Simon describes tutoring a fifth–grader in writing, introducing him to techniques such as sentence variety. His writing remains lusterless. Then he chooses a topic he's passionate about and finds his writing voice. More ›

The Professional Leadership Development Project

National Writing Project At Work, March 2005
Zsa Boykin, Jennifer Scrivner, Sarah Robbins
The authors describe a flexible model for promoting teacher leadership within urban schools. This monograph outlines both the individual inservice projects and the framework for leadership development that emerged from the inquiry. More ›

Brown v. Board of Education at 50: The Long and Winding Road to Educational Equity

The Voice, 2004
Amy Bauman
A recounting of the keynote speech from the 2004 NWP Spring Meeting in which author Samuel Yette described the historical contexts leading up to the 1954 Supreme Court ruling in Brown v. Board of Education. More ›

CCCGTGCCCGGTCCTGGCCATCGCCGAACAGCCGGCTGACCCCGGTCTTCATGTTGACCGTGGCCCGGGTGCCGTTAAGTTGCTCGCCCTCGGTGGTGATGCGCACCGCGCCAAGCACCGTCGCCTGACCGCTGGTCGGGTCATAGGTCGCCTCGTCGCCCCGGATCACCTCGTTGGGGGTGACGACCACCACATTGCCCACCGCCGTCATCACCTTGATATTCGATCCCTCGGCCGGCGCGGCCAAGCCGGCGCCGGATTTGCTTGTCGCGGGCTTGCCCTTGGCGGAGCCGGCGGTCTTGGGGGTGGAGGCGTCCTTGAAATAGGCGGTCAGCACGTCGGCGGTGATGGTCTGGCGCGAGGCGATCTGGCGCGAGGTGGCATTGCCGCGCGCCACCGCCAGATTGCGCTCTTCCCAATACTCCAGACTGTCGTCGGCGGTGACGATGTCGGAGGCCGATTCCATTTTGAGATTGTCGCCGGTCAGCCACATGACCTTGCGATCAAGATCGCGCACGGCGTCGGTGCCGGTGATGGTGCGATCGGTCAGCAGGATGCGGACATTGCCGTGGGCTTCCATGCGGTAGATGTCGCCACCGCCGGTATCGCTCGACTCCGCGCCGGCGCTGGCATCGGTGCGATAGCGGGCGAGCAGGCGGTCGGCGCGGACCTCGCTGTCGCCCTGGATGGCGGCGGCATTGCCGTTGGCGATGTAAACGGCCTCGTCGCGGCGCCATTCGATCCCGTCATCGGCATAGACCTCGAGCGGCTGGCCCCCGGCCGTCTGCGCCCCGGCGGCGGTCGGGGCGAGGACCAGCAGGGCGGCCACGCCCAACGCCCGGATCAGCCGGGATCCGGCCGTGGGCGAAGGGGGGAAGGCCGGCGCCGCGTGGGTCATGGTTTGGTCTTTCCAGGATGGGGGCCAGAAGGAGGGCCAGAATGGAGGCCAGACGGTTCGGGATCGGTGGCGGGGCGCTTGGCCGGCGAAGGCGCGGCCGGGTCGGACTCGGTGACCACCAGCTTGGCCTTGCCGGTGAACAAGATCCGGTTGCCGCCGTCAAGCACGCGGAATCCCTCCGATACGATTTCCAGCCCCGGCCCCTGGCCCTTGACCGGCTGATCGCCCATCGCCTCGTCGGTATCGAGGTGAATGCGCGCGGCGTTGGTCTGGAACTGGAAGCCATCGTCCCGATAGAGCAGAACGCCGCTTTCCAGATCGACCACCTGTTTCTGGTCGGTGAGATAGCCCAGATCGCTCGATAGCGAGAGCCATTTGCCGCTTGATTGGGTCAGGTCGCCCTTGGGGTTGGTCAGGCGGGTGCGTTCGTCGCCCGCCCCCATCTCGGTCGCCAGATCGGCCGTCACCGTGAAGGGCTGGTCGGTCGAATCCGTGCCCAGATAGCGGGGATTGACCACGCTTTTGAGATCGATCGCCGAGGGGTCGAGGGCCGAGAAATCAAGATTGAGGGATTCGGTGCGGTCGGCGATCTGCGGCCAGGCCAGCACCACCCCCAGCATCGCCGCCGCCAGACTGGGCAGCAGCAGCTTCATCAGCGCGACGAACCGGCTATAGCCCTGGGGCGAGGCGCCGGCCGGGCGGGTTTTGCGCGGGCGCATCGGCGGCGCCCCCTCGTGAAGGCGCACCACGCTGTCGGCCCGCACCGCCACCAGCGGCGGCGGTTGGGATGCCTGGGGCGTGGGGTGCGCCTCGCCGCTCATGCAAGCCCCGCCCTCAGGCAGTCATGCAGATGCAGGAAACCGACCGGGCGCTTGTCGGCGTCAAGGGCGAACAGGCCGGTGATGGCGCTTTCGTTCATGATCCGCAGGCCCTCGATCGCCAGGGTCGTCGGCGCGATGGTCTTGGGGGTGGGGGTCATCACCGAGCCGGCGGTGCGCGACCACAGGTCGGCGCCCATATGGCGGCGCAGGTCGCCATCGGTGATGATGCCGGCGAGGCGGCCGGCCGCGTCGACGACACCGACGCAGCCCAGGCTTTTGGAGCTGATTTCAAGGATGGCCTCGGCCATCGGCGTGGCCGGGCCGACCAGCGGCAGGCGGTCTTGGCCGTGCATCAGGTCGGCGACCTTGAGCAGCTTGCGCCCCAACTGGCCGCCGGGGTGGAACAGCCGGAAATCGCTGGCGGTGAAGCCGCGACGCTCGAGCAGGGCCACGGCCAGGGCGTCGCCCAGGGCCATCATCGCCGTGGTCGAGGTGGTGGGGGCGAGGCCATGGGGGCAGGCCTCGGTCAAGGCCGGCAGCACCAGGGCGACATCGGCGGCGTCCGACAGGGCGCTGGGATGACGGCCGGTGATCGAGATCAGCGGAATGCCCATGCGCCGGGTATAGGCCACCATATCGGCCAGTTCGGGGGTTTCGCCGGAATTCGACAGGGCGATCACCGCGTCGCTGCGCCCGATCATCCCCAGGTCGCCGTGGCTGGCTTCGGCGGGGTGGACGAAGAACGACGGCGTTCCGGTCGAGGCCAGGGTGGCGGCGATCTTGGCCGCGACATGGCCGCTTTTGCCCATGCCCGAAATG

Book Review: “Reading Don't Fix No Chevys”: Literacy in the Lives of Young Men, by Michael Smith and Jeffrey Wilhelm

The Quarterly, 2004
Bob Sizoo
Bob Sizoo reviews "Reading Don't Fix No Chevys": Literacy in the Lives of Young Men, which examines how to engage boys in school literacy. More ›

Book Review: Literacies, Lies, and Silences: Girls Writing Lives, by Heather E. Bruce

The Quarterly, 2004
Shirley Brown
Brown reviews this text, which demonstrates how the inclusion of intensive writing in a women's studies course can enable girls to reexamine their lives and gain courage to know and be themselves. More ›

Book Review: Politics, Language, and Culture: A Critical Look at School Reform, by J. Check